Then when we get a first down after a fourth-down play with 20+ seconds left, isn't it automatic that you spike the ball? I understand the thought process of keep the defense on their heels and keep the momentum, but to me it just seems spike the ball get organized and now you definitely have time for three plays to get it in the end zone and you might even be able to run one of them.

— Mike in Apopka, Florida

Combining the thoughts from Howie and Mike here. The Eagles are the gold standard for the QB sneak. Jalen Hurts squated 600 pounds in college, and their mauling offensive line is exceptional with its collective technique and winning leverage on those plays.

The Vikings offensive line hasn't been able to redefine the line of scrimmage much, but it does seem like having the ball that close invites the thought of a QB sneak.

Mike's point to stopping the clock and maybe having enough time to run is interesting, but I think it's too big of a risk to call a run play at that point without a timeout, just because defenders can really create delays in getting the ball reset.

But yes, the frantic finish, in hindsight, would have benefited much more from a spike to save time.

I believe that our offense is solid except for turnovers. 24 points should be enough if our defense was better. We were picked apart again!!!

I think it's either poor DC calls or bad players. Both maybe...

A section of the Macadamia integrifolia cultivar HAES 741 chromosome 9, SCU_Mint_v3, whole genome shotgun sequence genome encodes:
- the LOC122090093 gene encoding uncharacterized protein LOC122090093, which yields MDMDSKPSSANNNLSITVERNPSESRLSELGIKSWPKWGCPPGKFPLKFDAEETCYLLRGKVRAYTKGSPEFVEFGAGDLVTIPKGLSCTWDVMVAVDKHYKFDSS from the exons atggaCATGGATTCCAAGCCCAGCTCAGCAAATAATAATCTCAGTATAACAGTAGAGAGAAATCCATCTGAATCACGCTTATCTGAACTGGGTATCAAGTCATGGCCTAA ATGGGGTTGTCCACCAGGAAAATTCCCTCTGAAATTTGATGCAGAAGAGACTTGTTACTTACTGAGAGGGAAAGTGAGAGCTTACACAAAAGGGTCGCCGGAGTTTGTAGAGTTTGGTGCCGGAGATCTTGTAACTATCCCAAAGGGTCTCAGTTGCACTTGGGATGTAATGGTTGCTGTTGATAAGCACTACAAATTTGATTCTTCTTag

The Vikes are right there. Give up one less TD per game, and we're 3-0.

— Tony Tracy in Kettle River

There's some offenses and quarterbacks where a team would feel pretty good about putting up 24 points and walking away with a victory, but Herbert and the Chargers playmakers are good enough, where it's probably a better idea to try to exceed 24 points. Herbert had an excellent day, but the pass that should have been picked off would knock that score down from 28.

The Vikings definitely had incredible chances to put up 30 or more on the day.

As a loyal Viking fan, I only want to see the Vikings get better and win.

2 thoughts:

It seems like last year when the Vikings offense came out with some speed in their opening drive their play was more focused and intense. Cousins got rid of the ball early. We had a mix of run-pass. Man would I love to watch and analyze film.

Our o-line needs a lot of work to protect Cousins and to support the running game. Until that happens, we need our coaches to plan a different scheme.

Our losses are on the coaching side of each of these games.

Thanks for listening,

— Laurie

The 2022 days of marching down the field for an opening drive touchdown have gotten smaller in the rearview mirror. There were some beautiful symphonies of blending personnel to attack on opening drives. The early scores were quite helpful in winning games last season, but they have not shown up so far this year.

The plan to establish the run against the defense that the Chargers opened with was working until the fumble, but a drive that began at the Minnesota 43-yard line resulted in zero points after the Vikings drove 40 yards on seven plays.

Against the Buccaneers, the Vikings netted 3 yards on their first possession of 2023 (a three-and-out that included an 8-yard pass that was quickly followed by a 5-yard penalty). Minnesota went four-and-punt after gaining 16 yards at Philadelphia on its first possession of Week 2.